And then the oddest look crossed over his face. He stared for a moment, and then reached into the box. He pulled out a very strange stuffed animal. It was a… dog? Horse? Definitely not a teddy bear. Violent purple. With black ears. Only one eye, a black shiny button hanging by a thread. Most of the, uh, fur, was worn down; the thing looked moth eaten. Justin wrinkled his brow, looking at it.
“Oh my God!” Michael cracked up. “Booboo!”
“Booboo?” Justin smirked, eyeing the ratty thing.
Brian looked up, a small smile on his face. “Don’t make fun of Booboo, he’s older than you are. I got him when I was four.” He held the thing in his hands, staring down at that dangling eye.
“So it’s, what? 30?”
“Twenty-nine!” Brian insisted. “That thing was my only friend for years.” He glanced over at Michael. “Until I got a real one. Then Booboo…”
“Slept with you at night,” Michael supplied.
“Hung out on the window seat,” Brian corrected, scowling. He stood, and put Booboo down on said window seat, before moving back to the box.
Justin eyed the stuffed animal. “I can’t believe your taste was so… bad.”
“Actually, Claire picked him out,” Brian answered.
“Really? Claire did something nice for you?”
He shrugged. “She was seven. I was in the hospital. Concussion.” That last was muffled as Brian turned back to the box. Justin took a breath, ready to ask, but Michael caught his eye, and grimly shook his head.
“Here, Michael,” Brian said, handing him a high school year book. “Get it over with.” He leaned back, and watched as Michael grinned, and sat on the bed next to Justin, opening the year book to pages he already knew, having an identical copy at home. “Here, that’s me,” he told Justin, pointing to a picture of a goofily smiling man with hair a bit too long. Next to his picture was written, in big, loopy writing, “Hey asshole, I’m not going to write anything since you aren’t getting rid of me just by graduating!! Yr best friend, you know who!”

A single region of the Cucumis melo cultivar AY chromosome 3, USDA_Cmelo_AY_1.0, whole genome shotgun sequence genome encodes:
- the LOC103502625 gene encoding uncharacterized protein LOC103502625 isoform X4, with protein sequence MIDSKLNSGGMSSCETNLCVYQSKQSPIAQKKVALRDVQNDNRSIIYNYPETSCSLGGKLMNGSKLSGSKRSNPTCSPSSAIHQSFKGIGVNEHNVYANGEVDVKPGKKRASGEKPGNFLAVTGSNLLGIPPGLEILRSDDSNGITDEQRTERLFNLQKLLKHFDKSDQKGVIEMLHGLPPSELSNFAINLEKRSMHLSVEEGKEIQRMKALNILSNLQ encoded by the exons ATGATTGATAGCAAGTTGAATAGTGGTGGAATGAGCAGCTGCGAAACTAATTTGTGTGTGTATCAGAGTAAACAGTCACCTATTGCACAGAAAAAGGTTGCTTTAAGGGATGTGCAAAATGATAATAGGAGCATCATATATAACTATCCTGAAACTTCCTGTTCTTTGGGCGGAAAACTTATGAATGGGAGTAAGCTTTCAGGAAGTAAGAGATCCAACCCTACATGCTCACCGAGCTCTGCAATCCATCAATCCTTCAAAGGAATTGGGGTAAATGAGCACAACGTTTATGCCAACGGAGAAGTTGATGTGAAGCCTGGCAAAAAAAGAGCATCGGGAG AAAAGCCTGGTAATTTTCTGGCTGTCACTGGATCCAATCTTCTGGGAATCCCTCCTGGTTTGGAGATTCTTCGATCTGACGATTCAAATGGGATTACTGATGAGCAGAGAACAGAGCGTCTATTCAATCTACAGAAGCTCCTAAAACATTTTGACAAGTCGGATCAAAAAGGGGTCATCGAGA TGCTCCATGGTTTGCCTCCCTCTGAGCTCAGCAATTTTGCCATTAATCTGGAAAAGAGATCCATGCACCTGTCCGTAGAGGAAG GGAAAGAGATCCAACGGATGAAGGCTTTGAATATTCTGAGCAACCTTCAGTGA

“Original,” Justin observed, looking up at Michael, who punched him in the arm, and flipped back a few pages, to Brian’s picture.
“You wouldn’t believe how hard the photographer tried to get him to smile,” Michael said.
“I didn’t do that.” Brian put in his comments, pausing to watch Justin’s reactions.
“Too cool for school?” Justin glanced up only briefly before turning his gaze back to the young man, unbelievably thinner than Brian was now, but with those high cheekbones, the lush lips, the “fuck you” expression.
“Something like that.”
“Here,” Michael said, flipping through yet again, to the sports section. Justin would have liked to have looked a little more closely, but he knew he had time, later. He glanced over at Brian, who grimaced, but didn’t look too terribly upset by all this. “There,” Michael directed Justin’s attention to the page.
Wow. On the soccer page was a black and white shot of Brian in his uniform, taken from the side as he moved into a kick as an opponent approached; arms out to the sides balancing for the kick, the leg all muscle, the focus of his gaze upon the ball all-consuming. Then Michael was pointing to a smaller, color shot in the next page of Brian again, ball in hand, the other hand on his hip, relaxing on the sidelines, a beautiful, beautiful boy. “I think the photographer was in love with him.”
“Everybody was,” Brian said, and Justin and Michael both made gagging noises, Michael shutting the book, placing it in Justin’s lap. “Anything else interesting?” Michael asked.
“Varsity letters, some old pictures… a couple notebooks, those can probably go. Hey…” Brian stood up with a couple of comics in his hand. “Here.” He handed them to Michael.
“Oh my god! Robot Man and Infinity Zone!” Michael looked at them, turned them over, shook his head at the flakes of paper that fell away. “Too bad these weren’t put in plastic, they’d probably be worth something. What do you think happened to the rest of your collection?”
“Might be up in the boxes in the attic,” Brian answered.
“Oh?” Michael’s voice was so hopeful.
“You want to go check that out? I’ll be up in a sec.”